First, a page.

AMPONTAN

Japan from the inside out

Compare and contrast

Posted by ampontan on Saturday, September 15, 2012

HERE’S one of the top stories of the day yesterday from Japan. It appeared in many news outlets around the world:

Japan’s government said it intends to stop using nuclear power by the 2030s, marking a major shift from policy goals set before last year’s Fukushima disaster that sought to increase the share of atomic energy to more than half of electricity supply.

Japan joins countries such as Germany and Switzerland in turning away from nuclear power after last year’s earthquake unleashed a tsunami that swamped the Fukushima Daiichi plant, causing the worst nuclear crisis since Chernobyl in 1986. Japan was the third-biggest user of atomic energy before the disaster.

In abandoning atomic power, Japan aims to triple the share of renewable power to 30 percent of its energy mix, but will remain a top importer of oil, coal and gas for the foreseeable future…

…“This is a strategy to create a new future,” a policy statement said, after key ministers finalized the decision on Friday. “It is not pie in the sky. It is a practical strategy.”…

…By applying a strict 40-year limit on the lifetime of reactors, most will be shut down by the 2030s.

The same story was reported in Japan in the same way.

Now here’s another story reported today by the Yomiuri Shimbun, only in Japanese:

Minister of Economy, Trade and Industry authorizes the construction of Oma Nuclear Plant Reactor #3 in Shimane

On September 15, Minister of Economy, Trade and Industry Edano Yukio met in Aomori City with Aomori Gov. Mimura Shingo and the mayors of municipalities where nuclear facilities are located. He told them he would authorize the resumption of construction and operation of the Oma Nuclear Power Plant in Oma-cho, Aomori, and Reactor #3 of the Shimane Nuclear Power Plant in Matsue, Shimane, which had been suspended after the Tohoku earthquake.

If construction resumes, it would be the first construction of nuclear reactors since the disaster.

As part of the “Revolutionary Strategy for Energy and the Environment” adopted on September 14, the national government set 2030 as the target for stopping nuclear power plant operation. If the government rule of limiting nuclear power plant operation to 40 years is applied, these plants will be allowed to operate into the 2050s. This quickly exposed a contradiction in the new energy strategy.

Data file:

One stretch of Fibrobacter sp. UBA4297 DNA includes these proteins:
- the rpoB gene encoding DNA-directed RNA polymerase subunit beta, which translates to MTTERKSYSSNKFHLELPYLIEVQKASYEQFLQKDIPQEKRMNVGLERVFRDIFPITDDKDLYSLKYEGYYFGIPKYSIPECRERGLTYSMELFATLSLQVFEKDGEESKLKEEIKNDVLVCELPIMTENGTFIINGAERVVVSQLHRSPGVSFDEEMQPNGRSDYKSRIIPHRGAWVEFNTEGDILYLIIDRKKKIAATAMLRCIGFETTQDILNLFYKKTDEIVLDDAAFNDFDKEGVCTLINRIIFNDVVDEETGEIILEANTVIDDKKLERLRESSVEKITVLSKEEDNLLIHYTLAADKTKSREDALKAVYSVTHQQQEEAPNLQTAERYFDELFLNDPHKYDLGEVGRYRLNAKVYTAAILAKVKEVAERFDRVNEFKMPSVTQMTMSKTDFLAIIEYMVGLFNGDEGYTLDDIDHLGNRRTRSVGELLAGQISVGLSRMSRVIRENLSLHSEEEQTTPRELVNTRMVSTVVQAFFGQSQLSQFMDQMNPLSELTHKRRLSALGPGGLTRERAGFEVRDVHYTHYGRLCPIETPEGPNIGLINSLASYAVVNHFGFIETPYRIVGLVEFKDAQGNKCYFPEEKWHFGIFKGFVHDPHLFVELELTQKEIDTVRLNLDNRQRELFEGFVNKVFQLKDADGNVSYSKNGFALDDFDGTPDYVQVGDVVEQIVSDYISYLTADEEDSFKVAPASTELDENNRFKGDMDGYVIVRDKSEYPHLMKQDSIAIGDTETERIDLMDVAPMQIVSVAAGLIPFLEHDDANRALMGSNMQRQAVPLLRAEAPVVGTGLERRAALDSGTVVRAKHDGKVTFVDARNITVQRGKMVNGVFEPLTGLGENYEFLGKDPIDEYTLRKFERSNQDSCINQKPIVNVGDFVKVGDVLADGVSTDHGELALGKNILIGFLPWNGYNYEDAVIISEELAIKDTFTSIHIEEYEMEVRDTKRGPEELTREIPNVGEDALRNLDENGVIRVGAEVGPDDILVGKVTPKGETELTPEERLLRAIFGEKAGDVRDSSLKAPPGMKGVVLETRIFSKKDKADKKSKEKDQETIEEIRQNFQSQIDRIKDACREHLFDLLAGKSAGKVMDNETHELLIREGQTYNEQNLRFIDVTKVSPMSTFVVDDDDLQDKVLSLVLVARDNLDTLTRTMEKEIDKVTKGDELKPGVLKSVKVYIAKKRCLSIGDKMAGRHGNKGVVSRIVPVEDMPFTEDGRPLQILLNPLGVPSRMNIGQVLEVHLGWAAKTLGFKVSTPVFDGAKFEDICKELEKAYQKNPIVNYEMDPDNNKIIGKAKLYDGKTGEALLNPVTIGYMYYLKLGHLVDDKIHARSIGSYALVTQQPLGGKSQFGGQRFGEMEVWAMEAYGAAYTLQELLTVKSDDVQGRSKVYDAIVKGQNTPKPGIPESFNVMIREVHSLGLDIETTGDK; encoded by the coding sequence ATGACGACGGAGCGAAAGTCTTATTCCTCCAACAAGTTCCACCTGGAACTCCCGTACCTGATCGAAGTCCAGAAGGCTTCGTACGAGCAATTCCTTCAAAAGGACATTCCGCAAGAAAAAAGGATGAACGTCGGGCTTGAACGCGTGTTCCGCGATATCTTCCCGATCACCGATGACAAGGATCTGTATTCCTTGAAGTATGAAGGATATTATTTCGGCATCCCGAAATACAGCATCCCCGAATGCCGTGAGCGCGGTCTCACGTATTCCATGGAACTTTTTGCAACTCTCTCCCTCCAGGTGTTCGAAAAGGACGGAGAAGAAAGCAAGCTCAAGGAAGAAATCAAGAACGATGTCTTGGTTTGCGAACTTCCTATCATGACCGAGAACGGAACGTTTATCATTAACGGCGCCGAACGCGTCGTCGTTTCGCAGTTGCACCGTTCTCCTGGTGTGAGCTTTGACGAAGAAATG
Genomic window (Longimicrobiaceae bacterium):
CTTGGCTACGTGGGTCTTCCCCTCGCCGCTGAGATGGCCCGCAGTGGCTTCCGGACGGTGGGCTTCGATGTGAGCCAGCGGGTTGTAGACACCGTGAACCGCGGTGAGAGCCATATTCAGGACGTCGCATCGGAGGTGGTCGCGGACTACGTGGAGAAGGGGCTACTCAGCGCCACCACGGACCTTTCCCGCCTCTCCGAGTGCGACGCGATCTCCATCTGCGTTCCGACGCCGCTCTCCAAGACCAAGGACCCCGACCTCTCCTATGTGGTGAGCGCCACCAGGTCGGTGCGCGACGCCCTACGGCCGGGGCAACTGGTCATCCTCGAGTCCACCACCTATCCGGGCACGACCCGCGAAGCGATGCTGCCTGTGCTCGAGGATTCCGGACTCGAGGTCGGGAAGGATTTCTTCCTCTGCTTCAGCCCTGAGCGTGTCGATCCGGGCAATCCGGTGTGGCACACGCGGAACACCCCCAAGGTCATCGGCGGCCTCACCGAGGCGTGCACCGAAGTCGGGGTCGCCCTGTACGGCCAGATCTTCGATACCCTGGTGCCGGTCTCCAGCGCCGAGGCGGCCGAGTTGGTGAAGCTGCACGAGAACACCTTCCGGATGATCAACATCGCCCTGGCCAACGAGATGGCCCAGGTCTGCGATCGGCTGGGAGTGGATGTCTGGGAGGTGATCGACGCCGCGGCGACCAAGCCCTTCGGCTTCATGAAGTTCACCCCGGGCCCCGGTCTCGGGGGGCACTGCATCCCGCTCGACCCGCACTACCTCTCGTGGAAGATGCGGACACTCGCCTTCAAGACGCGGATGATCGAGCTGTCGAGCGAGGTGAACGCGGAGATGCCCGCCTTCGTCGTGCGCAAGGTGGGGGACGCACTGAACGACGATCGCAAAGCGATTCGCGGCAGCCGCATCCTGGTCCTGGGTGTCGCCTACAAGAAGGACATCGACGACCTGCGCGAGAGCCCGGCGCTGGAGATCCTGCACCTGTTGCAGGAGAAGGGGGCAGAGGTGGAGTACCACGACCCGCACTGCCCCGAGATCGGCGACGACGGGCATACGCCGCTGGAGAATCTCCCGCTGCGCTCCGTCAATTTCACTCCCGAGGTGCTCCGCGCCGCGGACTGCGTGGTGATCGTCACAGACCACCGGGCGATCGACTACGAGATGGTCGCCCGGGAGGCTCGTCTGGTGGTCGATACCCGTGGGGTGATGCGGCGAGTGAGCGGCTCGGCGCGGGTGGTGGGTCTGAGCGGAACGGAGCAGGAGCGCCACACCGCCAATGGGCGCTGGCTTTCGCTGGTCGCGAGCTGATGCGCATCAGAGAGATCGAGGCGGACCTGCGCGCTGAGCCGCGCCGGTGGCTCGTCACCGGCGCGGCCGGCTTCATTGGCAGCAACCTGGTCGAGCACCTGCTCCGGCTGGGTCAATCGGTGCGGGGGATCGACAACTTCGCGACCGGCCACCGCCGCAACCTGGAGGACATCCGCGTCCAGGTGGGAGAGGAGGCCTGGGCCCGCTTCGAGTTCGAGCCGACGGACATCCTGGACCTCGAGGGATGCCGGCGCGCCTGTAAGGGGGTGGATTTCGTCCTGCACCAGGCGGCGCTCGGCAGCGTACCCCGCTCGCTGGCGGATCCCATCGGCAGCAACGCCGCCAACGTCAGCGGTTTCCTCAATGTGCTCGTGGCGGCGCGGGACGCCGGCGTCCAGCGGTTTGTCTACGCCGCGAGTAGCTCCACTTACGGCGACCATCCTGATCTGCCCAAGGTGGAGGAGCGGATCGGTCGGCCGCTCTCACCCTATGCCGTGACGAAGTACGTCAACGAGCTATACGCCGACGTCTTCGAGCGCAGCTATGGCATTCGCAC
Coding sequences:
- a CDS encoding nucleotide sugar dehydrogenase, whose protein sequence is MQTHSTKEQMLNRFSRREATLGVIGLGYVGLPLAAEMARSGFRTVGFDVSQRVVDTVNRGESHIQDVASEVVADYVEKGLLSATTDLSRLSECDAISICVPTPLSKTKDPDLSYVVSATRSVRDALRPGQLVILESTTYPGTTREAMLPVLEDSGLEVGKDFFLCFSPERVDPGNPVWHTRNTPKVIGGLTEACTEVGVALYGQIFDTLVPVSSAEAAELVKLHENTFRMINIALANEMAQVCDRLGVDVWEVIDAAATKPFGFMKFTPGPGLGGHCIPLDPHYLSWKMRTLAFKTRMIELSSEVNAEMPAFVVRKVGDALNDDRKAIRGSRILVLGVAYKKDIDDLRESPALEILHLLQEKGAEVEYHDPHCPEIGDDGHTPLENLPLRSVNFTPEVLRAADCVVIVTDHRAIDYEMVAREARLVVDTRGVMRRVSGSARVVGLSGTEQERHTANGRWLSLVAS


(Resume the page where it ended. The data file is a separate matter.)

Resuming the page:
Mr. Edano said at the meeting:

“The Ministry of Economy, Trade and Industry is not thinking of changing its position on those nuclear power plants with permits and construction plans for building a reactor.”

This indicates the ministry’s intention to allow the resumption of construction and operation if the Nuclear Regulatory Commission confirms their safety. The Commission will be established on September 19.

Construction has been partially completed on Reactor #1 at the Higashidori Nuclear Power Plant in Higashidori-mura, Aomori, by Tokyo Electric Power. Mr. Edano said, however:

“Tokyo Electric is not yet at the stage to discuss nuclear energy.”

This indicates construction at the Higashidori Reactor #1 will not resume now.

2030 is far, far away, the Democratic Party government is not long for this world, national defense requirements will push the issue in the opposite direction, and the nuclear power interests haven’t gone to sleep.

Expect Japan to go nuclear free when it goes nuclear free, and not before.

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Here’s another power company asking if you’re ready for it.

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